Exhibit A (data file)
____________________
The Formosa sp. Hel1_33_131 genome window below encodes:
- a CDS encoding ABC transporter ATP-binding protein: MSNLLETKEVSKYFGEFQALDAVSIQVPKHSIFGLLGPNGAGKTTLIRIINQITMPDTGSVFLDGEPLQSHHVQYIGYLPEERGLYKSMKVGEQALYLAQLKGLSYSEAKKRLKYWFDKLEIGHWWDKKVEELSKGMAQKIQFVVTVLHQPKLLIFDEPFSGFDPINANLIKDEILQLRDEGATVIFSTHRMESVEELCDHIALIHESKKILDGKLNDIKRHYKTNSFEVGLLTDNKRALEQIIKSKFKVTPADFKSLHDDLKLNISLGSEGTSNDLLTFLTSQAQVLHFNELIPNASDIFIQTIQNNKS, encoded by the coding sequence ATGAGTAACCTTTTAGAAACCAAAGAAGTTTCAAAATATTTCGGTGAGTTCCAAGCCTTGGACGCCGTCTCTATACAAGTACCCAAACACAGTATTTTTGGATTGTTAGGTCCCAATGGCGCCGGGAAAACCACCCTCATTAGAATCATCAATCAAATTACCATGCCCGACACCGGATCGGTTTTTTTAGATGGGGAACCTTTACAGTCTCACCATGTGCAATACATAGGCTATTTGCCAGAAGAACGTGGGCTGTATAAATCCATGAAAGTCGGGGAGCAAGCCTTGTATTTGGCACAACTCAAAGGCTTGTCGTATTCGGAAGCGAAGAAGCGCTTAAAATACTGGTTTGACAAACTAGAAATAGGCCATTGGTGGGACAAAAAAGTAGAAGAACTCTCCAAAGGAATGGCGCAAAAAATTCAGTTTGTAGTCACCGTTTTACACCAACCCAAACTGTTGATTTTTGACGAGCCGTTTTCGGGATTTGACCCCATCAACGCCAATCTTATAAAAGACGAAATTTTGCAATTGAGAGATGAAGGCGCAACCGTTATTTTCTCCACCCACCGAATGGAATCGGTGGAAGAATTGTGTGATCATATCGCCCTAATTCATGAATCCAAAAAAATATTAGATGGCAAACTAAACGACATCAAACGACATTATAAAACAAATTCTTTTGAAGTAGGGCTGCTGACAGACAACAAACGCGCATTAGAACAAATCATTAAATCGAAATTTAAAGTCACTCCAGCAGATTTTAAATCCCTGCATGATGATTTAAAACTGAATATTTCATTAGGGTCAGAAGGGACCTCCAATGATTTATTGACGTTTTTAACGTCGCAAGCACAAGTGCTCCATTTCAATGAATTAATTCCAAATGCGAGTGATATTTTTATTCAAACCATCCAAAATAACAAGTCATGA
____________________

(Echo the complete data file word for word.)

The Formosa sp. Hel1_33_131 genome window below encodes:
- a CDS encoding ABC transporter ATP-binding protein: MSNLLETKEVSKYFGEFQALDAVSIQVPKHSIFGLLGPNGAGKTTLIRIINQITMPDTGSVFLDGEPLQSHHVQYIGYLPEERGLYKSMKVGEQALYLAQLKGLSYSEAKKRLKYWFDKLEIGHWWDKKVEELSKGMAQKIQFVVTVLHQPKLLIFDEPFSGFDPINANLIKDEILQLRDEGATVIFSTHRMESVEELCDHIALIHESKKILDGKLNDIKRHYKTNSFEVGLLTDNKRALEQIIKSKFKVTPADFKSLHDDLKLNISLGSEGTSNDLLTFLTSQAQVLHFNELIPNASDIFIQTIQNNKS, encoded by the coding sequence ATGAGTAACCTTTTAGAAACCAAAGAAGTTTCAAAATATTTCGGTGAGTTCCAAGCCTTGGACGCCGTCTCTATACAAGTACCCAAACACAGTATTTTTGGATTGTTAGGTCCCAATGGCGCCGGGAAAACCACCCTCATTAGAATCATCAATCAAATTACCATGCCCGACACCGGATCGGTTTTTTTAGATGGGGAACCTTTACAGTCTCACCATGTGCAATACATAGGCTATTTGCCAGAAGAACGTGGGCTGTATAAATCCATGAAAGTCGGGGAGCAAGCCTTGTATTTGGCACAACTCAAAGGCTTGTCGTATTCGGAAGCGAAGAAGCGCTTAAAATACTGGTTTGACAAACTAGAAATAGGCCATTGGTGGGACAAAAAAGTAGAAGAACTCTCCAAAGGAATGGCGCAAAAAATTCAGTTTGTAGTCACCGTTTTACACCAACCCAAACTGTTGATTTTTGACGAGCCGTTTTCGGGATTTGACCCCATCAACGCCAATCTTATAAAAGACGAAATTTTGCAATTGAGAGATGAAGGCGCAACCGTTATTTTCTCCACCCACCGAATGGAATCGGTGGAAGAATTGTGTGATCATATCGCCCTAATTCATGAATCCAAAAAAATATTAGATGGCAAACTAAACGACATCAAACGACATTATAAAACAAATTCTTTTGAAGTAGGGCTGCTGACAGACAACAAACGCGCATTAGAACAAATCATTAAATCGAAATTTAAAGTCACTCCAGCAGATTTTAAATCCCTGCATGATGATTTAAAACTGAATATTTCATTAGGGTCAGAAGGGACCTCCAATGATTTATTGACGTTTTTAACGTCGCAAGCACAAGTGCTCCATTTCAATGAATTAATTCCAAATGCGAGTGATATTTTTATTCAAACCATCCAAAATAACAAGTCATGA